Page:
September’s Arctic sea-ice on track for second lowest on record

The sun rises over Arctic sea ice in 2015. The September sea ice extent is shaping up to be the second lowest recorded. (Stefan Hendricks /Alfred-Wegener-Institut)
September’s Arctic sea-ice extent is the second lowest on record, shows recent data from researchers at the Alfred Wegener Institute and the University of Bremen.

Approximately 3.9 million square kilometres of the Arctic Ocean are covered by sea ice this month, only the second time the annual minimum has dropped below four million square kilometres since satellite measurements began in 1979, the researchers said in a news release on Friday. 

“Our satellite data show that between March and April 2019, there was an unusually large decrease in the ice extent, from which the Arctic sea ice was unable to recover,” Christian Haas, a geophysicist and head of the Sea Ice section at the Alfred Wegener Institute and Helmholtz Centre for Polar and Marine Research (AWI) and Gunnar Spreen from the University of Bremen’s Institute for Environmental Physics said in a joint statement. 

The Arctic sea ice extent on 11 September 2019. The years with the lowest summer minimum to date are 2007 (in red) and 2012 (in yellow). Alfred Wegener Institute &University of Bremen/

The researchers say that even with Arctic fall air temperatures below zero, heat stored in the water could continue to melt sea-ice from beneath for several weeks.

However, it’s unlikely the sea-ice extent will go below below the 3.4 million square kilometres observed in 2012. 

 “Record or not, this year confirms the continued long-term reduction of Arctic sea ice as a result of climate change, making it ever more likely that in a few decades the Arctic will be ice free in summer,” Hass said.  “This will mean drastic changes in the Arctic, with consequences for the climate and ecosystems, as well as for people, including us in Europe.”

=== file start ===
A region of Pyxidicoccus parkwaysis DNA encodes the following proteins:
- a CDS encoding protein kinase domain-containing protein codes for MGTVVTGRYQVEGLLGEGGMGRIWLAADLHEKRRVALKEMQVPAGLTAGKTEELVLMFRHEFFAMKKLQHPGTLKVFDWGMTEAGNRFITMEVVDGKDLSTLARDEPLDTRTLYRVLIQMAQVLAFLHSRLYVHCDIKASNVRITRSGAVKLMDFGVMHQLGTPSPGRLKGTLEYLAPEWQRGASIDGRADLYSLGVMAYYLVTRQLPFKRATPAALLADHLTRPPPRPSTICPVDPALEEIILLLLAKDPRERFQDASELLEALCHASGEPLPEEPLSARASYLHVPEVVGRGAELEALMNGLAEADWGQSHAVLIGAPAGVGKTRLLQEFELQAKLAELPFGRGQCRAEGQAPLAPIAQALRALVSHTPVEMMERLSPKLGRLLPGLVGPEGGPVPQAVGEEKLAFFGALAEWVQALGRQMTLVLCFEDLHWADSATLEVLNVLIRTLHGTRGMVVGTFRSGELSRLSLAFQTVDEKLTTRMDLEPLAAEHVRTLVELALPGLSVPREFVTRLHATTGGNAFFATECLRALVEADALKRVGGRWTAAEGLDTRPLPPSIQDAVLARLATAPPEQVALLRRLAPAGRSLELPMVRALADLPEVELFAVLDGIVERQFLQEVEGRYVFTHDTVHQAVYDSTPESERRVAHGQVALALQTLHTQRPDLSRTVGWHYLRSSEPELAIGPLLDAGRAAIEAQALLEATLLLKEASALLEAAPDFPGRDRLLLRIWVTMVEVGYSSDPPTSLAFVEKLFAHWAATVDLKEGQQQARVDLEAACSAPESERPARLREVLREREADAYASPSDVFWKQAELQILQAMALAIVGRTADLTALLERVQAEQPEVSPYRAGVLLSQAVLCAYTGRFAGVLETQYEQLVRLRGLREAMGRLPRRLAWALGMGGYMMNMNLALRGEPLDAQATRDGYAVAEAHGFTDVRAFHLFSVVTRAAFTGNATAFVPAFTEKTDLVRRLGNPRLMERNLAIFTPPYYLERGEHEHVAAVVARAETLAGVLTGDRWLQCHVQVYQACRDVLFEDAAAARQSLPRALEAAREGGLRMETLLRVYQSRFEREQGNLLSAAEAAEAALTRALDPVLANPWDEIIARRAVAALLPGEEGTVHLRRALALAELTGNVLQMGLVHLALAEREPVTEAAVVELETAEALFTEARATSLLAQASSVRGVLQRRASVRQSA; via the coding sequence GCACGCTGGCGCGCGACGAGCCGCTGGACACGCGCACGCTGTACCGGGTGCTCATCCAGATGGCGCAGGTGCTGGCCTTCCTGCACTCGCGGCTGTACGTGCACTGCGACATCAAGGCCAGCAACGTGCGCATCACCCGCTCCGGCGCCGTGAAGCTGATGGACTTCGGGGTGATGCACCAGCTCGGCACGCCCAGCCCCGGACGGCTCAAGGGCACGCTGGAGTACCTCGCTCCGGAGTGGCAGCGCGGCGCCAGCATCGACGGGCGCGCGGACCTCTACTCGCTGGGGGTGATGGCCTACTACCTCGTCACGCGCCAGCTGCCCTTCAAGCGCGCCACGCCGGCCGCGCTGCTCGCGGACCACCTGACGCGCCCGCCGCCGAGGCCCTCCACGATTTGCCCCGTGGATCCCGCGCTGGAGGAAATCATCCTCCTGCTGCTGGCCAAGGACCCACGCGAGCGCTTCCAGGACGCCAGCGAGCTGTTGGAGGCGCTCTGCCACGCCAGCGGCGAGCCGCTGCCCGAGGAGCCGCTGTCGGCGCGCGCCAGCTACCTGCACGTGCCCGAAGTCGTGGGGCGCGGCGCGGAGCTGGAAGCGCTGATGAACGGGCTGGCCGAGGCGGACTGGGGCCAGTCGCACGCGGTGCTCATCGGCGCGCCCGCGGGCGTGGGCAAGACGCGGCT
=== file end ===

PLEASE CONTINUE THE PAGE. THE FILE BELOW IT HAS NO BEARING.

The final assessment of the 2019 sea-ice minimum will be done in October. 

Write to Eilís Quinn at eilis.quinn(at)

Related stories from around the North:

Canada: Sea ice blocking shipment of materials into Iqaluit, northeastern Canada, CBC News

Norway: December sea ice levels in Arctic Europe at record low, The Independent Barents Observer

Russia: Russian research vessel heads for High Arctic for sea ice study, The Independent Barents Observer

Sweden: Glacier in central Sweden “collapsing” as climate warms, Radio Sweden

United States: New study predicts ‘radical re-shaping’ of Arctic landscape by 2100, CBC News

Eilís Quinn, Eye on the Arctic

Eilís Quinn is an award-winning journalist and manages Radio Canada International’s Eye on the Arctic news cooperation project. Eilís has reported from the Arctic regions of all eight circumpolar countries and has produced numerous documentary and multimedia series about climate change and the issues facing Indigenous peoples in the North.

Her investigative report "Death in the Arctic: A community grieves, a father fights for change," about the murder of Robert Adams, a 19-year-old Inuk man from Arctic Quebec, received the silver medal for “Best Investigative Article or Series” at the 2019 Canadian Online Publishing Awards. The project also received an honourable mention for excellence in reporting on trauma at the 2019 Dart Awards in New York City.

Her report “The Arctic Railway: Building a future or destroying a culture?” on the impact a multi-billion euro infrastructure project would have on Indigenous communities in Arctic Europe was a finalist at the 2019 Canadian Association of Journalists award in the online investigative category.

Her multimedia project on the health challenges in the Canadian Arctic, "Bridging the Divide," was a finalist at the 2012 Webby Awards.

Her work on climate change in the Arctic has also been featured on the TV science program Découverte, as well as Le Téléjournal, the French-Language CBC’s flagship news cast.

Eilís has worked for media organizations in Canada and the United States and as a TV host for the Discovery/BBC Worldwide series "Best in China."

Do you want to report an error or a typo? Click here!

Leave a Reply

Note: By submitting your comments, you acknowledge that Radio Canada International has the right to reproduce, broadcast and publicize those comments or any part thereof in any manner whatsoever. Radio Canada International does not endorse any of the views posted. Your comments will be pre-moderated and published if they meet netiquette guidelines.
Netiquette »

Your email address will not be published. Required fields are marked *